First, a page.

Author Mark Twain once said “It's not the size of the dog in the fight, it's the size of the fight in the dog.” Meaning that competitiveness is not a matter of physical size, but rather a mental attitude. That expression holds true for any small venue and especially so for small live music venues. In this post are examples of ferocious "small dogs" and tips to increase small venue ticket sales.
In Austin, Texas, the One World Theatre will soon be host to a series of concerts by renowned musicians. The 300 seat theater has booked the impressive roster of talent, who usually perform at large venues, in spite of its size. Seating patrons in a setting that is up close and personal is actually preferred by the performers, so says Dane Anderson.
Anderson spoke toOne World co-founders Harrt and Nada Stearns about the appeal of their small venue:
“It allows for real listening to happen,” Stearns said. “Because of how close everything is, it has a bigger impact – a give and take between the artist and the audience. When you can see eyeballs, it has more energy.” One World [is] masterful in knowing its audience and selling out performances, filling seats with people who are going to respond and interact with the energy of the performer.
Upcoming performances at the One World Theatre include the Grammy®-winning Average White Band, Boney James, Dave Koz, Richard Elliot, and Lee Ritenour. And to quote Anderson "That is quite a lineup for a tiny theater."
Intimacy is One World's secret weapon to increase small venue ticket sales. In Las Vegas Nevada, the secret is bringing big Broadway-style theatrics to a small venue.
Choreographer Geneviève Cleary has turned the very nature of the live music experience on its head by adding sophisticated theater elements to performances. The success of the Cleary produced shows caught the attention of Las Vegas Weekly reporter Andrea Domanick.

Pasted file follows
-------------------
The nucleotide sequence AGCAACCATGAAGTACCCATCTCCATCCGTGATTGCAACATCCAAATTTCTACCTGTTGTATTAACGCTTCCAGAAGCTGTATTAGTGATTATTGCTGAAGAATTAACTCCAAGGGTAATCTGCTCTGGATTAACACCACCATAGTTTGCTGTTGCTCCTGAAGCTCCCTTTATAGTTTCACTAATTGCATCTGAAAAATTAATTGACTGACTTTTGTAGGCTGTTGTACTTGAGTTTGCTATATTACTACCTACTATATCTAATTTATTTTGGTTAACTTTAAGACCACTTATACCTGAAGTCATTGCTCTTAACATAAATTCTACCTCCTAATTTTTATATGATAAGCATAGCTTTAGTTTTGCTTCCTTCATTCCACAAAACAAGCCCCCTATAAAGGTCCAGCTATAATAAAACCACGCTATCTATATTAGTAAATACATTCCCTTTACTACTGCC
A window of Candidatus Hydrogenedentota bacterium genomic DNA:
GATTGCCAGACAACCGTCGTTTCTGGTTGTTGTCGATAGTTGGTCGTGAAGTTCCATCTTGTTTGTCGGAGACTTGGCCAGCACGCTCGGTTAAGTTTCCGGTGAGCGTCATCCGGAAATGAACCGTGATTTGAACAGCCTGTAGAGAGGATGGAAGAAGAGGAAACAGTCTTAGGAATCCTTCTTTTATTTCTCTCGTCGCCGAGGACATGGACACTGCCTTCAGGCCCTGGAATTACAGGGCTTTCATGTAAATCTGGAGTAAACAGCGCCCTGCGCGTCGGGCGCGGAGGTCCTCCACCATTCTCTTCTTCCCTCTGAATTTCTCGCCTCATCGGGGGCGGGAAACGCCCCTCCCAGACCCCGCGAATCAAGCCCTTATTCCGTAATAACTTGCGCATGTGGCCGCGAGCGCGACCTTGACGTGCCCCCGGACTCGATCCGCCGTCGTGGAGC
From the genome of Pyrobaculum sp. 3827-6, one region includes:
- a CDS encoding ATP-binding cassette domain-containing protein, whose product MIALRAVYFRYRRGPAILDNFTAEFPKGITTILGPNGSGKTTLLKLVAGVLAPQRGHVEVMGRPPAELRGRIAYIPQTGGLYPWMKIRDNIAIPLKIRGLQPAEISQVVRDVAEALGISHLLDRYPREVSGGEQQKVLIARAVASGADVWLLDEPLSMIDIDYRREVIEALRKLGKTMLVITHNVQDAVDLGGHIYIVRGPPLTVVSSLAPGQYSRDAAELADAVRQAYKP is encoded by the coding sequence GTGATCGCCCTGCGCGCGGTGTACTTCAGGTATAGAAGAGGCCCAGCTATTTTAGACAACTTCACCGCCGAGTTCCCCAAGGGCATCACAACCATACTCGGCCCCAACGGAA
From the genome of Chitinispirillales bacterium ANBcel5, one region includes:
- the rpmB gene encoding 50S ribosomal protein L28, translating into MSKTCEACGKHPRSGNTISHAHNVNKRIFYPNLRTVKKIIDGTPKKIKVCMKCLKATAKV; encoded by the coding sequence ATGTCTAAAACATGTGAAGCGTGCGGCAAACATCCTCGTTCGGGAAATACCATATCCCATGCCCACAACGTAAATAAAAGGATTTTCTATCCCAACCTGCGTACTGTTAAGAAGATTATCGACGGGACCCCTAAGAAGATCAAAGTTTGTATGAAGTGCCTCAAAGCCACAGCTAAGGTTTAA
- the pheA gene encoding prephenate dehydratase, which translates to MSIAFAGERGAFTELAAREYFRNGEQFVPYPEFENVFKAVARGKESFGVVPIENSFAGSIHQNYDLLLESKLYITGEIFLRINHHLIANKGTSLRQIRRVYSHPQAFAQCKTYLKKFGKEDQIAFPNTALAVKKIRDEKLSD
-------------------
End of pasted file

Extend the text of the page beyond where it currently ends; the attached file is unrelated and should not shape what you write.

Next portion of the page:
DomanickinterviewedCleary on the eve of two new productions at small venues that will feature costumed actors and dramatic vignettes of a production quality on par with a major Broadway play.
“I feel like I’m a secret weapon of the industry,” the Montreal-born nightlife maven jokes of her behind-the-scenes status. Cleary has given Marquee its signature coyness and sass as the club’s artistic and performance director, and she will hold the same position at Hakkasan when it opens this spring.
When asked specifically about small venues, Clearly emphasized that a great experience for patrons is reliant on continuity. The theatrics and special effects are designed to thread the disparate acts together into one continuous performance, a trait normally associated with larger productions (at larger venues).
Tips To Increase Small Venue Ticket Sales
One World Theatre is using intimacy. Geneviève Cleary uses theatrics. Other tips to increase ticket sales at small venues include...
Las Vegas hotels are famous for the special offers made to certain guests. Preferred status is offered by the hotels with the unspoken agreement that the VIP treatment will increase time spent gambling. That same approach can be applied at small venues. So-called bottle service, where patrons have their own dedicated server in a special area only for VIPs, is actually trivial to implement. The increase in ticket sales comes from the arbitrary assignment of VIP status to venue patrons already present. Once word gets out that you have started giving the VIP treatment to guests chosen at random, more and more people will show-up. Once established as a random offering you can make the VIP treatment a special ticket up-sell assuring its availability to those willing to pay for a premium experience.
On the heels of his performance at the tiny Zona Rosa nightclub during SXSW, superstar Prince is set to appear at the equally tiny Marquee Theater in Tempe Arizona. This mega-star booking in a small venue results in some eye-popping ticket prices. "You’ll have to fork out $275 to see him." says the Sierra Vista Herald. Of course not every venue can book someone like Prince, but the principal applies generically. Bring in an act that the public normally associates with much larger venue under the assumption a premium price will be willingly paid. Since the demand for tickets will be very high and you can charge a very high mark-up and also expect a statistical spill-over to other shows scheduled before and after.
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Image source: Wikimedia Commons